This Weeks Finest: Hawkeye #22

Hawkeye 22 David Aja

by Matt Fraction & David Aja

“See? I listened. It comes back to you in the end”

“I am right way more than you people give me credit for”

I’ve already celebrated and eulogized this series in my short time at Nothing But Comics, consider this the Irish toast.

Almost three years after it’s debut issue, Fraction, Aja & friends Hawkeye is closing the book on it’s innovative run that took the character from the b-list to our modern superhero archetype in 22 issues of story plus an annual. In that time, we’ve watched Clint, Kate & Lucky deal with tracksuit Dracula’s, Madam Masque, telekinetic carnies, bad hookups, hurricane sandy, death of friends, depression, pizza, separation, Phillip Marlowe, deadbeat siblings, hearing disabilities and ultimately, growth. In it’s final issue of the landmark series, Fraction & Aja delivered in the most Hawkguy way possible.

Of all the praise that get’s heaped on Hawkeye for it’s many unique strengths, what stood out most here was the quality of craft. Everything had been leading up to this moment, all threads had been laid bare and to their credit, Fraction & Aja closed it out as masters of the form. Panel & plot structure for this issue is impeccable, Aja does some of his greatest visual story telling while the virtuosity of his pencil work is stunning in it’s loose renderings. Even more impressive, almost every page is a new style of layout or storytelling, it feels like Aja took every trick from the entire series and managed to pack it into this one single issue. There’s these stunning nine panel grids, dynamic action shots, viscous combat scenes, arresting facial work; it’s the whole package top to bottom. But perhaps what’s Aja does best here is the details. Look at this panel:


It’s Clint hearing the phone ring but what stood out for me was Lucky’s ear. Every dog owner knows that reaction but look at the surroundings of the environment as well, look at the sloppily organized book shelf, the coffee pot on the edge of the counter, the light shining in from the window, the brick and tiles, the shadow of a stool on the other side of the room. Aja’s illustrations aren’t just beautifully rendered or technically sound, they are lived in. That’s the difference with Hawkeye, that’s what makes it special.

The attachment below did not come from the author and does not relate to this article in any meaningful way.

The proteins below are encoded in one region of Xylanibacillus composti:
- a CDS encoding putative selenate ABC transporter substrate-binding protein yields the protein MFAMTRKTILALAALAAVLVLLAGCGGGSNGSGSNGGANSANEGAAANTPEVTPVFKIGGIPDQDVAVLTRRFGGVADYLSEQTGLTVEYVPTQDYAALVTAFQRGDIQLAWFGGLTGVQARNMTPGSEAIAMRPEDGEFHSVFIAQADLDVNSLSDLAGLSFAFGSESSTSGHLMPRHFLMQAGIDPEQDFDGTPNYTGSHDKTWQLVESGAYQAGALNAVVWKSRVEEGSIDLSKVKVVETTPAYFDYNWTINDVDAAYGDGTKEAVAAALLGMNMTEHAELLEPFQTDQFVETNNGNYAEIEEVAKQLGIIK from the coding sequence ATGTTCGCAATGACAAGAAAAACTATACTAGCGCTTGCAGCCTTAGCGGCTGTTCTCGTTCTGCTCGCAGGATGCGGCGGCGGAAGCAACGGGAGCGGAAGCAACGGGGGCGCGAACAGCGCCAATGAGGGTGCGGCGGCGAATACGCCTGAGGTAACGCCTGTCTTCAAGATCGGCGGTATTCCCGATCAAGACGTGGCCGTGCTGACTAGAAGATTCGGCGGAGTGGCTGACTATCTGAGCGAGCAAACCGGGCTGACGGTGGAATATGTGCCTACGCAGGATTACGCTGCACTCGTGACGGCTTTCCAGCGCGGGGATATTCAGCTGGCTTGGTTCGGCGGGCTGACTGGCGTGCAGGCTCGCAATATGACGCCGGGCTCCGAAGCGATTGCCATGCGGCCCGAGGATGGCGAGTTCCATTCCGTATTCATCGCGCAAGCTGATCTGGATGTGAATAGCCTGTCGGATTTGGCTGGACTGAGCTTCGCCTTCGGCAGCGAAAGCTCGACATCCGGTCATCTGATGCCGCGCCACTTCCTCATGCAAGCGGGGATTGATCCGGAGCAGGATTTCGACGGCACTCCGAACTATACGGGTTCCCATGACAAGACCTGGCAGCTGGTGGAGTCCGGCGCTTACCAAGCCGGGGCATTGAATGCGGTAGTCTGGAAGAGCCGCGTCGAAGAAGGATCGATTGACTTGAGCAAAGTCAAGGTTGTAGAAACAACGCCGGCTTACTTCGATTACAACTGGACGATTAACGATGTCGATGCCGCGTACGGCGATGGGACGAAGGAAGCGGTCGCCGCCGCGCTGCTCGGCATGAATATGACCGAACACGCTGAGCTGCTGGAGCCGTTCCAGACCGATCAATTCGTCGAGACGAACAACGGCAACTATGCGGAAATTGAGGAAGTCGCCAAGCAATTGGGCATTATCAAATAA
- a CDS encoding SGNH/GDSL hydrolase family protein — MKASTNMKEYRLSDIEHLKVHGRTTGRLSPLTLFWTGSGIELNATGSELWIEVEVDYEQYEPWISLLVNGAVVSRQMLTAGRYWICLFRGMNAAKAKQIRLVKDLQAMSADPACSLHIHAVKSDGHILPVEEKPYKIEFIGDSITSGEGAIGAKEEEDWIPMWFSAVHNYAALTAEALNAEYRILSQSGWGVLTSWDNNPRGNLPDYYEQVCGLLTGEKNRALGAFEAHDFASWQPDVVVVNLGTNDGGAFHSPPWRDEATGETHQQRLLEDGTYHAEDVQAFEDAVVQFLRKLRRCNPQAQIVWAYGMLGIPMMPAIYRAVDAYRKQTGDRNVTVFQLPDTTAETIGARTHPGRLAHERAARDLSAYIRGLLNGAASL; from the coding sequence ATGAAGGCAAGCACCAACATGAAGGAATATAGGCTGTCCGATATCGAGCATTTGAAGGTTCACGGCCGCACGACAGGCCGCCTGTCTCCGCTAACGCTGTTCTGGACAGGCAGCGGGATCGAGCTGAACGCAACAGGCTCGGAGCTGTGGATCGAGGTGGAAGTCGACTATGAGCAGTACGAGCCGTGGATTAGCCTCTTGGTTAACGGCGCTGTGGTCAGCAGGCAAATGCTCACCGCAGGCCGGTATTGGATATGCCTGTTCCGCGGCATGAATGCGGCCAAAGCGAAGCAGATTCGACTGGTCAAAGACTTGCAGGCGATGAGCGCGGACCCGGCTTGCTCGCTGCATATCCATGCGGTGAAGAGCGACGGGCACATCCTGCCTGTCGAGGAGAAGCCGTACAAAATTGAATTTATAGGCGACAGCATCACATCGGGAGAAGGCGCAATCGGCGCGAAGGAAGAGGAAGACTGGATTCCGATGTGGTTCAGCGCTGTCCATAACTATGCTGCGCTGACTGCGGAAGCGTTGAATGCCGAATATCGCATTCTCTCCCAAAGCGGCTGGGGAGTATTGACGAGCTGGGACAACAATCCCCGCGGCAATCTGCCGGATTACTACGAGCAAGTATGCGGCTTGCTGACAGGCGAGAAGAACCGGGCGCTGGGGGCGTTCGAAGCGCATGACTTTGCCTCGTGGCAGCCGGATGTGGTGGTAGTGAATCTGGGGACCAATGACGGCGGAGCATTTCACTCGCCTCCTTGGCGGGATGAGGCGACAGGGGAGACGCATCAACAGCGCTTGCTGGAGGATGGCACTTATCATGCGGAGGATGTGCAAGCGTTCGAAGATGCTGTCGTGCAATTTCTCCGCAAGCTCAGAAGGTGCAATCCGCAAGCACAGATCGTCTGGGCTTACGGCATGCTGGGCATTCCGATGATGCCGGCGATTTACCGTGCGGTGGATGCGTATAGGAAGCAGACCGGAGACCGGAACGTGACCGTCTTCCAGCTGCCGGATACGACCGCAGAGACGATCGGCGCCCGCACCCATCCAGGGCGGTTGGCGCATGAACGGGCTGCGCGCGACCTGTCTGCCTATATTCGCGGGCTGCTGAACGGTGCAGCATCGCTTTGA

Same with Fractions writing, I’ve already written thousand of words on how brilliant he is which is but a spec of dust in the comics internet echo chamber of praise for the creator. But like Aja, his greatest strength here is the small details, the parts that made “Hawkeye” Hawguy, what made him human and what made his world so real. To his credit, Fraction loads the final issue with film and comics references as he has been for the entirety of his time on the book (the way he ended the fight is an especially lovely callback to the original Ultimates) and he manages to close out all the story-lines in ways that are unique but real to the series. But it’s his pacing of the story, his ability to get just the right dialogue and create just the right moment that truly shines though here. If this is the final superhero comic from the writer, he couldn’t have gone out any better.

When Fraction & Aja started on Hawkeye, they were two veterans playing with the form and parameters of the superhero comics but on this they are something different. This is the sum total of all their time and passion put into the book, it’s apex level of their craft. Hawkeye #22 wasn’t as innovative, heartfelt or funny as some of the issues that we’ve read prior, it was all of those things. In the first issue of the series, former editor Steve Whacker wrote “This in your hands is the purest crystallized Marvel comic of 2015 distilled to it’s perfect form”

It comes back to you in the end.

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